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Running on large clusters

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This FAQ is for Open MPI v4.x and earlier.
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Table of contents:

  1. How do I reduce startup time for jobs on large clusters?
  2. Where should I put my libraries: Network vs. local filesystems?
  3. Static vs shared libraries?
  4. How do I reduce the time to wireup OMPI's out-of-band communication system?
  5. Why is my job failing because of file descriptor limits?
  6. I know my cluster's configuration - how can I take advantage of that knowledge?

1. How do I reduce startup time for jobs on large clusters?

There are several ways to reduce the startup time on large clusters. Some of them are described on this page. We continue to work on making startup even faster, especially on the large clusters coming in future years.

Open MPI v5.0.3 is significantly faster and more robust than its predecessors. We recommend that anyone running large jobs and/or on large clusters make the upgrade to the v5.0 series.

Several major launch time enhancements have been made starting with the v3.0 release. Most of these take place in the background — i.e., there is nothing you (as a user) need do to take advantage of them. However, there are a few that are left as options until we can assess any potential negative impacts on different applications. Some options are only available when launching via mpirun - these include:

  • adding --fwd-mpirun-port to the cmd line (or the corresponding fwd_mpirun_port MCA parameter) will allow the daemons launched on compute nodes to wireup to each other using an overlay network (e.g., a tree-based pattern). This reduces the number of socket connections mpirun must handle and can significantly reduce startup time.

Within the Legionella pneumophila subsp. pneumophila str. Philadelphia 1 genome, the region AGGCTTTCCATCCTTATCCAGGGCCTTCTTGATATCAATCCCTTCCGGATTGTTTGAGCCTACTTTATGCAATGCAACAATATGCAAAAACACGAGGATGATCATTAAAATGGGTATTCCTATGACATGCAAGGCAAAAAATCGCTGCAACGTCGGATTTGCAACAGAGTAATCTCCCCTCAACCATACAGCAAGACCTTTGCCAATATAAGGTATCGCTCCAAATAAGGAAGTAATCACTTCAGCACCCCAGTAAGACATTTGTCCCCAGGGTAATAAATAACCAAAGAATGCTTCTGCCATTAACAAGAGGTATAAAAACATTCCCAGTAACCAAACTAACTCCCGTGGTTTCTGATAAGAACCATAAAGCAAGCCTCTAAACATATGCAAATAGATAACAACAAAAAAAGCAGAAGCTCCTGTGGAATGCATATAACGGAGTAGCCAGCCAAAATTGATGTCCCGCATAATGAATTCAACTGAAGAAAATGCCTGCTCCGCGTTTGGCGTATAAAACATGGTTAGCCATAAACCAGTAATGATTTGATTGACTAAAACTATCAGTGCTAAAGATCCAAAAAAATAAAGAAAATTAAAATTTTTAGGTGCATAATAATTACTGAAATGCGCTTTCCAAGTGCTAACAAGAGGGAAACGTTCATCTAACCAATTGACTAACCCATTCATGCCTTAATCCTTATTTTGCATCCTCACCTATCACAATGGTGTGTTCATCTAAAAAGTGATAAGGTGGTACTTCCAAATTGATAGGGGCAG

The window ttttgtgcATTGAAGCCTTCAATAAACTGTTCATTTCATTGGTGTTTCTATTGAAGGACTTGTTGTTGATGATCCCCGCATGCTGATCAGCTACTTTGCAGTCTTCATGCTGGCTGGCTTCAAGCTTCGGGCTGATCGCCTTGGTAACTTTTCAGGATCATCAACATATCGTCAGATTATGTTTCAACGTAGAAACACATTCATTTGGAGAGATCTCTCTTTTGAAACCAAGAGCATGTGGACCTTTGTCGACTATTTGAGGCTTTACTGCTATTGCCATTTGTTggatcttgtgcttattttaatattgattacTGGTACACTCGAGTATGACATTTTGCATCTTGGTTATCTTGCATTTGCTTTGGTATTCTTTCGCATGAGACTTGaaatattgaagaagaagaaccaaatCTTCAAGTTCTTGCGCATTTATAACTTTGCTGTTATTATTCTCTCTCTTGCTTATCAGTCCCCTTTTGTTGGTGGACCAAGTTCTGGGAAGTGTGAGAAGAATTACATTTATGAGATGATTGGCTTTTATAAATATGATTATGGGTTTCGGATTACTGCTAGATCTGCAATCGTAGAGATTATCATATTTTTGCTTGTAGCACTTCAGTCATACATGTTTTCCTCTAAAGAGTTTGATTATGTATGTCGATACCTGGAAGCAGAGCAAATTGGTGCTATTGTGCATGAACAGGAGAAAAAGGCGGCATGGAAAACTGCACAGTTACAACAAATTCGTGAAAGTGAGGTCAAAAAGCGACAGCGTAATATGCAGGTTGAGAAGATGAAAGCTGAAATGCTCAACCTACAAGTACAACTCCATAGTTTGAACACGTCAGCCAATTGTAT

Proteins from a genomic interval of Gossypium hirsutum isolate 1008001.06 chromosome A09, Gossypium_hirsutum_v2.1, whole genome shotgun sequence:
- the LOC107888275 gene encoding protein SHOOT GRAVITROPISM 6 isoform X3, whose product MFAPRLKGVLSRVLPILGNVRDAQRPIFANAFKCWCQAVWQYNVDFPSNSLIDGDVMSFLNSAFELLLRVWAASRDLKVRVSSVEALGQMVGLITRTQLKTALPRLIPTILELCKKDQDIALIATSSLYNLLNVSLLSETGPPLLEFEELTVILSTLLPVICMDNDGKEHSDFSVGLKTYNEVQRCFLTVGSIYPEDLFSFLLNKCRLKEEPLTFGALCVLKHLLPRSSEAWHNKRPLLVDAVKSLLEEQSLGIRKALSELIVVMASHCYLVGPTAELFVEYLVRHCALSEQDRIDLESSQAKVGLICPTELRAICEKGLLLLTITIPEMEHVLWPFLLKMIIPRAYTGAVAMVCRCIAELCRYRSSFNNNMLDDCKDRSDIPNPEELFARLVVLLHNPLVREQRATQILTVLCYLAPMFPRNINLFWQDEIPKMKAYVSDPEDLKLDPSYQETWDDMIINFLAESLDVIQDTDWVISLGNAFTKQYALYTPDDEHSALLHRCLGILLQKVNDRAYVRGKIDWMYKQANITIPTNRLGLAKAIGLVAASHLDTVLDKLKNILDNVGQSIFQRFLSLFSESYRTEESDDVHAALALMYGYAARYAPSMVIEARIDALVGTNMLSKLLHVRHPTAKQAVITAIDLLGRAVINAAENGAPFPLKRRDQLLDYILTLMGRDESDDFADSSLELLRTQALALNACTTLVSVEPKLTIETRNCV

Other options are available when launching via mpirun or when launching using the native resource manager launcher (e.g., srun in a Slurm environment). These are activated by setting the corresponding MCA parameter, and include:

  • Setting the pmix_base_async_modex MCA parameter will eliminate a global out-of-band collective operation during MPI_Init. This operation is performed in order to share endpoint information prior to communication. At scale, this operation can take some time and scales at best logarithmically. Setting the parameter bypasses the operation and causes the system to lookup the endpoint information for a peer only at first message. Thus, instead of collecting endpoint information for all processes, only the endpoint information for those processes this peer communicates with will be retrieved. The parameter is especially effective for applications with sparse communication patterns — i.e., where a process only communicates with a few other peers. Applications that use dense communication patterns (i.e., where a peer communicates directly to all other peers in the job) will probably see a negative impact of this option.

    NOTE: This option is only available in PMIx-supporting environments, or when launching via mpirun

  • The async_mpi_init parameter is automatically set to true when the pmix_base_async_modex parameter has been set, but can also be independently controlled. When set to true, this parameter causes MPI_Init to skip an out-of-band barrier operation at the end of the procedure that is not required whenever direct retrieval of endpoint information is being used.
  • Similarly, the async_mpi_finalize parameter skips an out-of-band barrier operation usually performed at the beginning of MPI_Finalize. Some transports (e.g., the usnic BTL) require this barrier to ensure that all MPI messages are completed prior to finalizing, while other transports handle this internally and thus do not require the additional barrier. Check with your transport provider to be sure, or you can experiment to determine the proper setting.

2. Where should I put my libraries: Network vs. local filesystems?

Open MPI itself doesn't really care where its libraries are stored. However, where they are stored does have an impact on startup times, particularly for large clusters, which can be mitigated somewhat through use of Open MPI's configuration options.